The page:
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II. Design and demonstration of interfaces and device structures

II.1 Bulk and interface characteristics of alternative inorganic HaP material systems with widely tunable optoelectronic properties

  • Supervising PIs: M. Bär (HZB), D. Cahen, G. Hodes (WIS)
  • Collaboration with projects: I.1, I.2, II.2., III.1

By varying the Pb/Sn and/or the halide composition, the optical band gap energy of inorganic ABX3 HaP (HaP) materials with A = Cs+ (Rb+), B = Pb2+ and/or Sn2+, and X = I, Br-, Cl- can be tuned between 1.3-1.4 and 3.0 eV. HaP variants thus also fulfil the wide-bandgap (1.5 – 2.0 eV) criterion that fits to, and is necessary for this graduate school initiative, aiming at efficient tandem devices for solar energy conversion in photovoltaics and for solar fuels. Besides synthesis the study of the HaP interface structure to the adjacent charge selective contacts is the main focus of the proposed research. Currently, it is far from clear whether the currently used standard materials do also form good contacts to these HaP materials.

The HZB PhD student will deposit Cs-based HaP thin films by evaporation using HZB’s Energy Materials In-Situ Laboratory Berlin (EMIL) facility, a combined deposition and analysis UHV system. Furthermore, he/she will make use of the full analytical suite at EMIL to study HaP’s surface and interface properties. During his/her visit of WIS, the student will get acquainted with the wet-chemical deposition route established at WIS and will be introduced into complementary (bulk-sensitive) characterization techniques.

The WIS PhD student will prepare HaP films and characterize them per se and with contacting layers. The latter will be screened and chosen in close consultation with HZB. Particular emphasis will be on finding ways to prepare structures that will allow (@HZB, after preliminary screening experiments at WIS) to follow the energy level alignment evolution as the interface is formed. 

Through this activity – which addresses the graduate school’s main research themes I and II – the WIS will have direct access to the EMIL infrastructure and HZB will profit from the WIS group’s expertise in preparation, characterization, and optimization of HaP materials and device structures.

II.2 Comprehensive understanding of the interface electronic structure in perovskite-based solar cells

  • Supervising PIs: Norbert Koch (HUB, HZB), David Cahen (WIS), Leeor Kronik (WIS)
  • Collaboration with projects: I.1, I.4, II.1

Many perovskites exhibit structural and compositional changes during operation in devices, and particularly interfaces, which are crucial for device function and efficiency are affected. Therefore, we will aim at (i) providing a fundamental understanding of the electronic structure of perovskites, (ii) unraveling the nature and formation pathways of defects, and (iii) explore methods to avoid defect formation or at least to passivating them. For that purpose, the Ph.D. students (one at HUB/HZB and one at WIS) will perform coordinated and complementary experimental and theoretical work encompassing electronic structure determination and photovoltaic cell performance.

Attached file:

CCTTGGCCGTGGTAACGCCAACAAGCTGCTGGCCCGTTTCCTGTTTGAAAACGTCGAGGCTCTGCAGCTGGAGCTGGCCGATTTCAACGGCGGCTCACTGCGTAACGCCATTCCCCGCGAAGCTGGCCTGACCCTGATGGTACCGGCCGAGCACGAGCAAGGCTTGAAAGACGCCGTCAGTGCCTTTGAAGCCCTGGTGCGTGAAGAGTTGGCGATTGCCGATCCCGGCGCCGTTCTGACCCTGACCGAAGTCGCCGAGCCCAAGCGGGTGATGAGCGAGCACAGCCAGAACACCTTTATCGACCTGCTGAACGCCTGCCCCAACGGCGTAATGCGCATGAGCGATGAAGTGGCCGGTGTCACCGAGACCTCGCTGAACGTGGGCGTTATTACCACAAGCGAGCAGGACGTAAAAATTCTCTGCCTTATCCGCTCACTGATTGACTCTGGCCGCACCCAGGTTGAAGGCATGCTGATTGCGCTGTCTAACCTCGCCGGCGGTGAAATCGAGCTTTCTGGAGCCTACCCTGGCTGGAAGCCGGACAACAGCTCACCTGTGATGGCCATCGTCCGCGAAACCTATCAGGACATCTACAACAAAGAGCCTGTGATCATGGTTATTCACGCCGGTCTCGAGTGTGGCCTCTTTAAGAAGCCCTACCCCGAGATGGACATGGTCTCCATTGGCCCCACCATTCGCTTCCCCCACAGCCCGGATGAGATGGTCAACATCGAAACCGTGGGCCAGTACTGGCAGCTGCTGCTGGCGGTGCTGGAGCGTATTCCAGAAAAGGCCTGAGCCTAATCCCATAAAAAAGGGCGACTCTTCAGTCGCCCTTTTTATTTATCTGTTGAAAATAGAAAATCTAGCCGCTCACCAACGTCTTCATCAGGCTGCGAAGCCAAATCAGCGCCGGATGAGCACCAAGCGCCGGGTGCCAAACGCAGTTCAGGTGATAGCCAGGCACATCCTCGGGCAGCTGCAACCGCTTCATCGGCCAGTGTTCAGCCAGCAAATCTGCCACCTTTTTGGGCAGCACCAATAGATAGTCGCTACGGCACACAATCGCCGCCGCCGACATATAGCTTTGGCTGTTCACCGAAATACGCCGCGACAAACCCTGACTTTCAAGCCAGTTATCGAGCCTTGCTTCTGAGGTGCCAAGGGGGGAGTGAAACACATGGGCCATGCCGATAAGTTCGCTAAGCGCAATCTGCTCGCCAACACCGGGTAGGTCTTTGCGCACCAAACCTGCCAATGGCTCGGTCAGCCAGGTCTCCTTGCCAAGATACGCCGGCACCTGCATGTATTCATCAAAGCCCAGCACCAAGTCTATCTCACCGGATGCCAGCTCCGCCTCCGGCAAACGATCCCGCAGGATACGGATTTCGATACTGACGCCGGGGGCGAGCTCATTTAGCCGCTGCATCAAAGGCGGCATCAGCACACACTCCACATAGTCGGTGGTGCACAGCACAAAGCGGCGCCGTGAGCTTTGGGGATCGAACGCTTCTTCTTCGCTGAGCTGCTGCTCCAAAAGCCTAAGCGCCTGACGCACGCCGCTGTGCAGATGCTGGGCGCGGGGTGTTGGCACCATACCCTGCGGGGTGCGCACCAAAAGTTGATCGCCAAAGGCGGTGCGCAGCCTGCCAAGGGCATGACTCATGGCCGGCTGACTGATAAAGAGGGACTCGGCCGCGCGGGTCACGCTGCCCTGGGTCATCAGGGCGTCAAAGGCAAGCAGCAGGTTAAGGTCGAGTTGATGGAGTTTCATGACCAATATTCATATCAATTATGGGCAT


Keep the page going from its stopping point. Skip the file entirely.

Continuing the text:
1. We will study the electronic structure of perovskite single crystal surfaces of different crystallographic orientation. We will employ angle-resolved ultraviolet photoelectron spectroscopy (AR-UPS), the benchmarked against state-of-the-art density functional theory (DFT) modeling.
  2. To unravel the nature of defects, we will employ scanning tunneling microscopy to determine the structural features of defects, and X-ray photoelectron spectroscopy (XPS) to identify their chemical nature. The impact of defects on the valence electronic structure will be assessed by combined (AR-)UPS experimental and theoretical modeling. The effect of external stimuli (light, temperature, cur-rent) on defect formation will be investigated primarily.
  3. Preliminary data indicate that some of the defects at perovskite surfaces are charged. We will explore to what extent these can be passivated by the use of molecular electron acceptor and donors, and how these extend the lifetime of perovskite-based photovoltaic devices.

The reach the project goals, the students will gain and use the complementary expertise in preparation and characterization of photovoltaic materials and devices (Cahen), photoelectron spectroscopy and interfaces of electronic materials (Koch), and modern DFT modeling of materials & interfaces (Kronik).

II.3 Growth and in situ/high throughput characterization of thin-film oxides for silicon/perovskite tandem solar cells with novel electron-spin resonance on-a-chip

  • Supervising PIs: Klaus Lips (HZB, FU Berlin), Steve Albrecht (HZB), Aharon Blank (Technion), Arie Zaban (BIU)
  • Collaboration with projects: I.I, I.3, II.1, III.3

The scope of this proposal is to develop thin oxide films such as NiOX, WO3 or MoO3 using PVD, PLD and ALD in conjunction with printing technologies that serve as selective contacts in a silicon/perovskite tandem solar cell developed in project I.I., I.3 and III.1. We will focus on covering a wide range of possible material’s compositions in a single growth process. The characterization of the oxide and the interface will be performed in two different approaches.

  • We will investigate the structure-property relationships in collaboration with project and utilize high-throughput deposition to accelerate feedback times.
  • A novel electron-spin resonance on-a-chip (ESRoC) approach will be developed and applied that will allow in situ characterization of film and interface formation by monitoring the evolution of paramagnetic probes during growth.